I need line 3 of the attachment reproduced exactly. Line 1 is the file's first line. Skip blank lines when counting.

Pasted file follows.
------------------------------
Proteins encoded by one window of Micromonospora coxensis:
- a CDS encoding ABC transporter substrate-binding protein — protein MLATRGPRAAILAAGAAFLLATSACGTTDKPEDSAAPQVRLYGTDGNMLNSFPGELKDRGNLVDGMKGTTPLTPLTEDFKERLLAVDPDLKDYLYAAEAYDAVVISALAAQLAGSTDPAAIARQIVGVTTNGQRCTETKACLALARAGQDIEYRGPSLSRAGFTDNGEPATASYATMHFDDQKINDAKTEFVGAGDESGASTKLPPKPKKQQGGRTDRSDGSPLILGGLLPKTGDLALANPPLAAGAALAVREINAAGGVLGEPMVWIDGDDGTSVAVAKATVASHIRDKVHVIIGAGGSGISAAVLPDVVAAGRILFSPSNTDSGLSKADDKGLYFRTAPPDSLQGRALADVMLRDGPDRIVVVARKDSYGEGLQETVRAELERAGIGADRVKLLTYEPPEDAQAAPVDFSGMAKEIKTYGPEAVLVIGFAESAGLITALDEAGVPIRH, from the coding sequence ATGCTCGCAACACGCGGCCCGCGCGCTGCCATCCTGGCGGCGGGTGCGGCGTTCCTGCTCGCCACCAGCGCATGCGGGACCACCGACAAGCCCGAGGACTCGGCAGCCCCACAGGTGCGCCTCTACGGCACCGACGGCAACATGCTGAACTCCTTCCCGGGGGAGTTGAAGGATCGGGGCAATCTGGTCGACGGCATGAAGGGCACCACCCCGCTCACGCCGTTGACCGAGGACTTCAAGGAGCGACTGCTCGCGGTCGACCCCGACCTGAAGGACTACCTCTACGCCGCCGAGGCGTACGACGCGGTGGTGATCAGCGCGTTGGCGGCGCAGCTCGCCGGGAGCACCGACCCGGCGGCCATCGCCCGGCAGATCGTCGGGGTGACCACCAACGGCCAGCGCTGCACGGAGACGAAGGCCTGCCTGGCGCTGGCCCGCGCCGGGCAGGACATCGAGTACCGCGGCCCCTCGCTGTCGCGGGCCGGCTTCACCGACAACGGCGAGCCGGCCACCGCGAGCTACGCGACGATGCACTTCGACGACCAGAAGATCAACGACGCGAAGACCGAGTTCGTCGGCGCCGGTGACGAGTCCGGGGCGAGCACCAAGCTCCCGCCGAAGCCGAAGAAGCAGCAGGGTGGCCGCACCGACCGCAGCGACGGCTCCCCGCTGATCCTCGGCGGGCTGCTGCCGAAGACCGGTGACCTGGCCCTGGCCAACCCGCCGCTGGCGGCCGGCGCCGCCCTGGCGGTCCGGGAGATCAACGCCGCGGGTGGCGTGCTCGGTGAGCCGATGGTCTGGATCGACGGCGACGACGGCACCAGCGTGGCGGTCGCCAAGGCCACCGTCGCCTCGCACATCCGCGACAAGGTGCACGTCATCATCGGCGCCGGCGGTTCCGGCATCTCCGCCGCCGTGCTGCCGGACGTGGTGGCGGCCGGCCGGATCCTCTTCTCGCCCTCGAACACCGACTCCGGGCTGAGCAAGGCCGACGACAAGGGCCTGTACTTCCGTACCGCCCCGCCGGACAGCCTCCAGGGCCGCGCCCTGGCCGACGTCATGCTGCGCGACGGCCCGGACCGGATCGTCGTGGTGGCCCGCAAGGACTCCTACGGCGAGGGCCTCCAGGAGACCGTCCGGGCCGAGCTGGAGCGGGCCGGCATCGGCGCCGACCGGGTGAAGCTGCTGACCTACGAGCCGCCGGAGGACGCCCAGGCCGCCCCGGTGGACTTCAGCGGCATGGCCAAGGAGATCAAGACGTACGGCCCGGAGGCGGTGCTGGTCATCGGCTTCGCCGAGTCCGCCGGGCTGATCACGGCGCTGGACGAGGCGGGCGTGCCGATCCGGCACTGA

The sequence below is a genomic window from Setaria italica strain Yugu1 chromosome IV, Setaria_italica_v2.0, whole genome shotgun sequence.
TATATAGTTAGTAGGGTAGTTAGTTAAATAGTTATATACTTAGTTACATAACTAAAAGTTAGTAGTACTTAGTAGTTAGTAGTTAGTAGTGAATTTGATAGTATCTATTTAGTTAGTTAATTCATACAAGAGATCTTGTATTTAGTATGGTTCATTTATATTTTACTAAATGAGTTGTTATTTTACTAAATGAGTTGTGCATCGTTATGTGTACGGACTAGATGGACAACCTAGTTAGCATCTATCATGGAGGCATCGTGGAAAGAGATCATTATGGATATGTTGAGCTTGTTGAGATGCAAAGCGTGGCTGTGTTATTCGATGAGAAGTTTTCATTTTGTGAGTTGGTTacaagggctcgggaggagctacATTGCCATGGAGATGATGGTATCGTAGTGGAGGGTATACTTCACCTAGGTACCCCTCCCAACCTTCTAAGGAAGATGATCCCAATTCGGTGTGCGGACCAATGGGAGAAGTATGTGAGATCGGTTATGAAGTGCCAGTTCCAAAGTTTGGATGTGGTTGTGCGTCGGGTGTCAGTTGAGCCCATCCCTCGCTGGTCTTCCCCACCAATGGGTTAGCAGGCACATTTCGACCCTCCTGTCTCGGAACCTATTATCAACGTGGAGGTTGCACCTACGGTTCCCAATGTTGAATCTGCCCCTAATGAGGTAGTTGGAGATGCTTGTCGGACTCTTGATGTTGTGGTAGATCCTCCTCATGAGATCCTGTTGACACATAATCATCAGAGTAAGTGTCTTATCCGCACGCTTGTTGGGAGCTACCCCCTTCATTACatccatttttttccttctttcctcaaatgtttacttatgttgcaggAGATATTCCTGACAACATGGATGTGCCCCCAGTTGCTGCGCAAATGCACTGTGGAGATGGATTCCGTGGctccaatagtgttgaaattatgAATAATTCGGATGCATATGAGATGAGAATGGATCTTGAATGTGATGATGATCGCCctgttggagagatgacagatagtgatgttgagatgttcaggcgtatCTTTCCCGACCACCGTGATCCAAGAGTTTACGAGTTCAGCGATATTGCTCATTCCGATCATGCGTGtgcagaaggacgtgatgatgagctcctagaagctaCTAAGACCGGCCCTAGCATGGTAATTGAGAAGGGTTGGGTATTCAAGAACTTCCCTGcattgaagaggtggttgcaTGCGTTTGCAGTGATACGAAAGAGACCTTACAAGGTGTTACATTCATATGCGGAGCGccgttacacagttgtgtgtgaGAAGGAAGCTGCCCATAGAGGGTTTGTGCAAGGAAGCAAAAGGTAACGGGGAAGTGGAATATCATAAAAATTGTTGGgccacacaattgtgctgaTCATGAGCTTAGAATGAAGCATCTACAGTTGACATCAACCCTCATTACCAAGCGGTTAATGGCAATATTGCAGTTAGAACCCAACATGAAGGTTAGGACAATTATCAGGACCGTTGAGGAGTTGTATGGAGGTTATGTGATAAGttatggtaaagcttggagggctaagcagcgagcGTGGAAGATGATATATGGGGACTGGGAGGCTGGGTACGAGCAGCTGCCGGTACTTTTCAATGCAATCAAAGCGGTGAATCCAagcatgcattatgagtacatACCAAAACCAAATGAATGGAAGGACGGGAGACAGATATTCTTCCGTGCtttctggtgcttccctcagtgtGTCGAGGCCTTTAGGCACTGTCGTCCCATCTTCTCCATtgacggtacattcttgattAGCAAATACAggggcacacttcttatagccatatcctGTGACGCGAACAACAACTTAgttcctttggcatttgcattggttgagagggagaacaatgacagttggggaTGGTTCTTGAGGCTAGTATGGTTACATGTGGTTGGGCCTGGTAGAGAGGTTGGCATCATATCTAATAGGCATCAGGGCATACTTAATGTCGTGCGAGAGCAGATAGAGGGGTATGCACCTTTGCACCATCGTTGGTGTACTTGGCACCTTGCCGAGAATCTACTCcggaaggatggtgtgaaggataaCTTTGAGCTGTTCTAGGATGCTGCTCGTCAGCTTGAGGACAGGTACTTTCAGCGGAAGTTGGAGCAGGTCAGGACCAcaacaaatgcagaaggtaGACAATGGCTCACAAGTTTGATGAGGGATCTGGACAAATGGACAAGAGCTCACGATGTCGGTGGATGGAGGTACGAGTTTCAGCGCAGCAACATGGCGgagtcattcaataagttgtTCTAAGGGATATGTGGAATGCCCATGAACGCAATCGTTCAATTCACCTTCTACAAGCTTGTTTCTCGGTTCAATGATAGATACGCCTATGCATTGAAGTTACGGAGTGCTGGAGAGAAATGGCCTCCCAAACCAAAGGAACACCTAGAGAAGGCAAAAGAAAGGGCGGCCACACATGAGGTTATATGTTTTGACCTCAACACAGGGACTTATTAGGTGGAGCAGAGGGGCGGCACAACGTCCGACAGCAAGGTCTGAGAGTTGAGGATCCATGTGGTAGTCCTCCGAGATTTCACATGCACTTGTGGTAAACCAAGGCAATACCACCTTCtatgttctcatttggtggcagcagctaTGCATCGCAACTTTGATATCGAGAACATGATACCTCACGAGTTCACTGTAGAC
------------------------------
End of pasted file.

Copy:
The sequence below is a genomic window from Setaria italica strain Yugu1 chromosome IV, Setaria_italica_v2.0, whole genome shotgun sequence.